- Report Published -
|Criminal History Record Checks for Volunteer and Contract Service Providers|
|Virginia State Crime Commission|
|HJR 534 (Regular Session, 1998)|
|In 1997, the Virginia General Assembly passed House Joint Resolution 534 Directing the Virginia State Crime Commission to study criminal history record checks on volunteer and contract service providers who work with children, the elderly, the mentally and physically incapacitated and challenged, and other citizens in need of special services. Specifically, the Crime Commission evaluated:|
• The Requirements of the National Child Protection Act of 1993 as amended by the Violent Crime Control and Law Enforcement Act of 1994 relating to criminal history records;
• Current Virginia statutes governing criminal history record checks;
• The costs associated with state and national criminal history record checks; and
• Alternative screening mechanisms for applicants of positions involving work with vulnerable populations.
Generally, the Crime Commission found:
• Federal law allows for, but does not mandate, the enacting of state legislation requiring those who hire employees to work with vulnerable populations to do national, fingerprint-based criminal history record checks.
• According to national survey data, there is s substantial number of people with adverse criminal histories employed to care for vulnerable populations.
• Minimal Virginia specific data is available regarding the criminal histories of those working with vulnerable populations in the Commonwealth.
• The stigma and cost associated with finger printing and criminal history record checks is likely to reduce the size of the pool of people willing to volunteer for work with vulnerable populations.
• The Virginia State Police currently has a system for disseminating criminal history information contained in the Central Criminal Records Exchange. Virginia law requires that this information be provided free to volunteer organizations.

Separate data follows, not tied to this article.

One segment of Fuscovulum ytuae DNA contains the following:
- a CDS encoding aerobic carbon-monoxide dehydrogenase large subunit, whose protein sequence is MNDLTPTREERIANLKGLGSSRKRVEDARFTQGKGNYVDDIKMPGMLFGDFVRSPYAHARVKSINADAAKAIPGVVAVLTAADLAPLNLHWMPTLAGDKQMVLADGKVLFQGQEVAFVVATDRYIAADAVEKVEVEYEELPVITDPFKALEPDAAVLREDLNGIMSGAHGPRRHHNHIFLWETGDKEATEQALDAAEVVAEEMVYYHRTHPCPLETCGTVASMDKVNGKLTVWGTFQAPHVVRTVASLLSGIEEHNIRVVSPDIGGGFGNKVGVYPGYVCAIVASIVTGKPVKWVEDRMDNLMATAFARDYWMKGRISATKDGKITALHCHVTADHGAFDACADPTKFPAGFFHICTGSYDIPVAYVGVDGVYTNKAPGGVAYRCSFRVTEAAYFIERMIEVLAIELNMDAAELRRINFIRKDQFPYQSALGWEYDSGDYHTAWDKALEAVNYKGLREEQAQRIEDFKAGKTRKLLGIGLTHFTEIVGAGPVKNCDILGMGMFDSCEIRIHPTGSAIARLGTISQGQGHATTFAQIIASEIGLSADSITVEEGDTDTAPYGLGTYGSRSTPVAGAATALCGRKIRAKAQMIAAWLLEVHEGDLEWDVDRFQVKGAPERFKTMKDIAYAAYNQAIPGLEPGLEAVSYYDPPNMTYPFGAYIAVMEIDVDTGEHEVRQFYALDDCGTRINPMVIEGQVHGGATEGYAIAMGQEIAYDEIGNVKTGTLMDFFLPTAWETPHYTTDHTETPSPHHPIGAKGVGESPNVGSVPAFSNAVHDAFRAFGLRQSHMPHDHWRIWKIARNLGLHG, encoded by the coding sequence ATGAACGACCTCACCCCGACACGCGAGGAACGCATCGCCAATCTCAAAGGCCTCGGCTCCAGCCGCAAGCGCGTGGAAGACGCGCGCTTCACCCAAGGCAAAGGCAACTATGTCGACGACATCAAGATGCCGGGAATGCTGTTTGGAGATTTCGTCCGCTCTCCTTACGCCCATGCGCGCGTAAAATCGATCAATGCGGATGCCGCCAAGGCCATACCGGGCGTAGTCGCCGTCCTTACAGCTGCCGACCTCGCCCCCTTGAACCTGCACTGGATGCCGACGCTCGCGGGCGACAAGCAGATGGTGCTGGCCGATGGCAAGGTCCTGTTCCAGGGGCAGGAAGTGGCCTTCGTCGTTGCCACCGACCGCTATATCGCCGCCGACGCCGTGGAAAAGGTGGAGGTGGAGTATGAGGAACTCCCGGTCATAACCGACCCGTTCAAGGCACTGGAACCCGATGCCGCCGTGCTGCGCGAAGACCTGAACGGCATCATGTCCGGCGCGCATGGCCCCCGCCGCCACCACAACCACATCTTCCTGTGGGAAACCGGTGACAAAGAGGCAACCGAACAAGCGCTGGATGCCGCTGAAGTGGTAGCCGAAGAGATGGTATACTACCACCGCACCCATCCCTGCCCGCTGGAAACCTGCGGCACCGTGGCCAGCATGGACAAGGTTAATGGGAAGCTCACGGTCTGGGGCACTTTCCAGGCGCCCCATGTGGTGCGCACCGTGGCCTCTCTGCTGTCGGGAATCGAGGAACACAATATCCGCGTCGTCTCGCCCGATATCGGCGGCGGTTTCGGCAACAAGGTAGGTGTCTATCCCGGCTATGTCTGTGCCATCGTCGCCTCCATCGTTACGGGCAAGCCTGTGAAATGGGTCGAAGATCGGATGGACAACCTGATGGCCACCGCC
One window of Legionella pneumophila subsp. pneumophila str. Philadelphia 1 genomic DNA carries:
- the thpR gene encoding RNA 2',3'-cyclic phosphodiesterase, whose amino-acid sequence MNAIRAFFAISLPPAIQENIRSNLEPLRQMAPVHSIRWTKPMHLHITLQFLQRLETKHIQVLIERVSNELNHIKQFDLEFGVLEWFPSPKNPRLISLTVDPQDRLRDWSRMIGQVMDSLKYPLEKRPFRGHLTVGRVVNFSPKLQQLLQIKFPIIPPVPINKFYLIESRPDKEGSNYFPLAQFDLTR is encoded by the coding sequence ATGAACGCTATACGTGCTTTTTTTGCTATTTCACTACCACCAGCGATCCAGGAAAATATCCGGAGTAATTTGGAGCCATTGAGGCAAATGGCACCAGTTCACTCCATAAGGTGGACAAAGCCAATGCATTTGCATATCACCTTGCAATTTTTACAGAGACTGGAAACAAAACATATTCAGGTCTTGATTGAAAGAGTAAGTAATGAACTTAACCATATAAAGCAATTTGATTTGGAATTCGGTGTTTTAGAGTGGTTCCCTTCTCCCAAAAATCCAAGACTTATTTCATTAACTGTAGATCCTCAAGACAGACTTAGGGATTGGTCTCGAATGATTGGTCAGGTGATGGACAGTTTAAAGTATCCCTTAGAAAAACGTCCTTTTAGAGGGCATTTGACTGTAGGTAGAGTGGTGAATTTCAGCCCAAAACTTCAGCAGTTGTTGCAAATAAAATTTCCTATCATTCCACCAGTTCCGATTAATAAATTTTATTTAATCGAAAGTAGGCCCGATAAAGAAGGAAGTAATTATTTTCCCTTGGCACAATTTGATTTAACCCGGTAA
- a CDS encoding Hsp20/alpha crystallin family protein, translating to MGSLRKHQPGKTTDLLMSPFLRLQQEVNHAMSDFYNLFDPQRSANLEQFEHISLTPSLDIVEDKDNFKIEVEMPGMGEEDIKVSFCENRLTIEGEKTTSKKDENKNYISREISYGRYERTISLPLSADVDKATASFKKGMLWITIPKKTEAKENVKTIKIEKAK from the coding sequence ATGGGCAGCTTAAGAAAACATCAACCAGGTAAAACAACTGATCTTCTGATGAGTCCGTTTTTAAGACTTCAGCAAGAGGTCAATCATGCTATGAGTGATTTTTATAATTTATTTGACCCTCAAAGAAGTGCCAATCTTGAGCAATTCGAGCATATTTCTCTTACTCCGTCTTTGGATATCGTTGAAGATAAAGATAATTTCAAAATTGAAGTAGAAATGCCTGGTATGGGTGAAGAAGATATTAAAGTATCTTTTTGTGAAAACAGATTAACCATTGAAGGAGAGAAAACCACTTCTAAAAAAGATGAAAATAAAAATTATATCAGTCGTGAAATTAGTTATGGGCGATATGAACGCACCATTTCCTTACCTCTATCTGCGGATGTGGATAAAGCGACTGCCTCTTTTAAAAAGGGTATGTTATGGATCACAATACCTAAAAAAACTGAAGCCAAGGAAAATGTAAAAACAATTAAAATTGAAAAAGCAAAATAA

• Information contained in Virginia's Central Criminal Records Exchange is sometimes incomplete and inaccurate.
• The use of volunteers and contract service providers for the care of vulnerable populations has increased in recent years.
• Some states, including Florida and Texas, have open criminal history record systems. Under the laws of these states, criminal history records are provided to any member of the public for a small fee.
Based on these findings, the Crime Commission recommends:
• No legislation be passed at this time requiring all businesses and organizations that work with vulnerable populations to perform national criminal history background checks.
• The Code of Virginia be amended to allow any member of the public to access the conviction records of individuals who were convicted as adults.
• Additional training should be provided for the clerks of courts who enter criminal conviction data so as to insure the accuracy of the Central Criminal Records Exchange.
• The audit of public accounts be expanded to require random checks of the accuracy of criminal history records information sent by court clerks to the Virginia State Police.